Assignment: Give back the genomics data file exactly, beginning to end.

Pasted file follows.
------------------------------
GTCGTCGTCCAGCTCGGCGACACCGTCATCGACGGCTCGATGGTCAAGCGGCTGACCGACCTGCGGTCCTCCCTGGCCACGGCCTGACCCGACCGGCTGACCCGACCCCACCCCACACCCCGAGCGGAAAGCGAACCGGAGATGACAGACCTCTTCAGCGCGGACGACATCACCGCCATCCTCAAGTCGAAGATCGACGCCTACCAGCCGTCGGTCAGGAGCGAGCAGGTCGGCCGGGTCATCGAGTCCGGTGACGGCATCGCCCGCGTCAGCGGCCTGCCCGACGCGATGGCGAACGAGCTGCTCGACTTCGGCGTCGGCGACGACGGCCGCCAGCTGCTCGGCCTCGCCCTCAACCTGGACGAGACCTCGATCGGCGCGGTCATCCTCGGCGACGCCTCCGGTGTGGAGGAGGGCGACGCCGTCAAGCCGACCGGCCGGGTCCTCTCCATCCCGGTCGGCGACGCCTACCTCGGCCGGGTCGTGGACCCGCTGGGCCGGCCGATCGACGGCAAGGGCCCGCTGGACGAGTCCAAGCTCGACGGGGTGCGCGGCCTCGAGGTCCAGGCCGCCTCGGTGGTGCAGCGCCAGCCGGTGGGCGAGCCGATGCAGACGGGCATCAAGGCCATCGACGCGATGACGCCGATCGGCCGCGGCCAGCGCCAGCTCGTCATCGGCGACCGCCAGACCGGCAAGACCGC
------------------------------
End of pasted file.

GTCGTCGTCCAGCTCGGCGACACCGTCATCGACGGCTCGATGGTCAAGCGGCTGACCGACCTGCGGTCCTCCCTGGCCACGGCCTGACCCGACCGGCTGACCCGACCCCACCCCACACCCCGAGCGGAAAGCGAACCGGAGATGACAGACCTCTTCAGCGCGGACGACATCACCGCCATCCTCAAGTCGAAGATCGACGCCTACCAGCCGTCGGTCAGGAGCGAGCAGGTCGGCCGGGTCATCGAGTCCGGTGACGGCATCGCCCGCGTCAGCGGCCTGCCCGACGCGATGGCGAACGAGCTGCTCGACTTCGGCGTCGGCGACGACGGCCGCCAGCTGCTCGGCCTCGCCCTCAACCTGGACGAGACCTCGATCGGCGCGGTCATCCTCGGCGACGCCTCCGGTGTGGAGGAGGGCGACGCCGTCAAGCCGACCGGCCGGGTCCTCTCCATCCCGGTCGGCGACGCCTACCTCGGCCGGGTCGTGGACCCGCTGGGCCGGCCGATCGACGGCAAGGGCCCGCTGGACGAGTCCAAGCTCGACGGGGTGCGCGGCCTCGAGGTCCAGGCCGCCTCGGTGGTGCAGCGCCAGCCGGTGGGCGAGCCGATGCAGACGGGCATCAAGGCCATCGACGCGATGACGCCGATCGGCCGCGGCCAGCGCCAGCTCGTCATCGGCGACCGCCAGACCGGCAAGACCGC